Create your own relief program.
Coming out of a crisis, employees are looking for answers. Become a resource. Point employees in the direction of where they can go for public or charitable aid.
That said, charity begins at home. Reach out to your employees individually, one-to-one, to be sure they are safe. People need to know that you genuinely care. Then, raise funds and supplies for impacted employees. You can move faster than any agency to provide relief. Actions that we've taken included buying clothes, food and cleaning supplies, grocery store gift cards and paying for hotel rooms for people who lost their homes.
This can be as simple or elaborate as you’d like. The key is to genuinely show you care through your words and your actions. One of my employees commented, “With so much help pouring in, we had less time to drown in sorrow and disbelief. I just want everyone here at Jetco to know that I am proud and honored to be a part of this family. Witnessing the passion and willpower to help others in need is a blessing.”
Create a shared mission.
When a community is suffering, engage your team in the rebuilding effort. Ensure everyone has a stake in the process. I am in the trucking and logistics business. We volunteered trucks for many critical efforts, including delivery of life-boats, food and supplies for first responders. We volunteered because it was the right thing to do. In the process, we tied our team into the massive relief effort. This created a sense of pride among those who contributed. Stepping out into the community in a time of need and doing something was much more therapeutic than sitting home and watching the horrors unfold on the news.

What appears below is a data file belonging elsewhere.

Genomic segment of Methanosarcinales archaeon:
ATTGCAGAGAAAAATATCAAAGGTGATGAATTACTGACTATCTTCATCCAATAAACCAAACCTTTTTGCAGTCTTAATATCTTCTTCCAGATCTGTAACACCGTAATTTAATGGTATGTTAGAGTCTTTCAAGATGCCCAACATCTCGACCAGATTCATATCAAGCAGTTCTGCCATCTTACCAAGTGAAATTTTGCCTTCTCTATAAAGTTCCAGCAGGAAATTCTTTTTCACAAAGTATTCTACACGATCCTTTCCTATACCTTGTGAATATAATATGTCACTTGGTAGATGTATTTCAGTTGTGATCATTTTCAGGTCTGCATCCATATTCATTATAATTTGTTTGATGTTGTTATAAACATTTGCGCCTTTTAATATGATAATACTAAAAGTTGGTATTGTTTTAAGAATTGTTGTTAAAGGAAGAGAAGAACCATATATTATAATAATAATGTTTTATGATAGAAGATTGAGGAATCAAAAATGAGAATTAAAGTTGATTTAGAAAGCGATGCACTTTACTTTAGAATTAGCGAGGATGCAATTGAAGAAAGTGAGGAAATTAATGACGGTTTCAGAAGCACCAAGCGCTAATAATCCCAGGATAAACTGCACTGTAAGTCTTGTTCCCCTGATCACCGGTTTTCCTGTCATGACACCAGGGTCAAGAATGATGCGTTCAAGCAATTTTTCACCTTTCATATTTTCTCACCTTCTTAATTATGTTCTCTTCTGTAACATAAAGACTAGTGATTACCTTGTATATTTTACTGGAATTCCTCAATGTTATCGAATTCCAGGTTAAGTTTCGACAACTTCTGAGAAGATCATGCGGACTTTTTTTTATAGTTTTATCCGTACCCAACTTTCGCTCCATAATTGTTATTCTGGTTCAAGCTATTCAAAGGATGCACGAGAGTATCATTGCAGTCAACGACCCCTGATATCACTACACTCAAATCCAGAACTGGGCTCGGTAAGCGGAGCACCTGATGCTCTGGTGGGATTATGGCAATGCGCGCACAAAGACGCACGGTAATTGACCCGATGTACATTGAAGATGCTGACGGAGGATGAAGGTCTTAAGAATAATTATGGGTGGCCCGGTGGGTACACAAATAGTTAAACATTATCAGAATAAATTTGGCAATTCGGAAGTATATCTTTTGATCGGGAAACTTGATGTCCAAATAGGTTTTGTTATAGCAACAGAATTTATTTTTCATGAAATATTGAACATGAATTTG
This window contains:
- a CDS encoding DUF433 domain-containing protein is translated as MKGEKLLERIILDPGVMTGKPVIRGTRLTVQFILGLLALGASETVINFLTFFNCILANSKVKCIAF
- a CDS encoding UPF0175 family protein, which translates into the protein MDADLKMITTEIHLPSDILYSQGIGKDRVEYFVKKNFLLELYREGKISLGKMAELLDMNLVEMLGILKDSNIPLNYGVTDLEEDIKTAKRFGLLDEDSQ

Celebrate the heroes.
We took time to recognize the leadership provided by those heroes who are helping the community rebuild. This brought the whole team into the mission. It let our employees and their families know that we answered the call when we were needed the most. This showed strength, continuity and commitment.
The actions of our heroes created a safe environment for everyone to return to work. Everyone knew that the company was strong and everyone was uplifted because we were in the eye of the storm helping those in need. These actions speak volumes to your team about your values. Help the community however you can in a time of great need.
Make it safe to return to work.
Employees may be reluctant to return to work after the crisis passes. As our businesses return to normal, we need our employees at work. For some time after the crisis, you must strike a balance. If you bark out an order that everyone must return to work, you may have your team members physically on the job but not mentally. It’s important to communicate clear messages to your employees and their families. Allow extra breaks for team members to check in at home. Create a little more flexibility in hours. Be lenient with employees who may have been truly devastated by the catastrophe.
By creating a work environment that simultaneously is empathetic and recognizes our need to restart the business, you will bring back engaged employees. Recognize that they are human beings first and employees thereafter. Taking a one size fits all approach is sure to backfire and possibly harm long term employee morale and loyalty.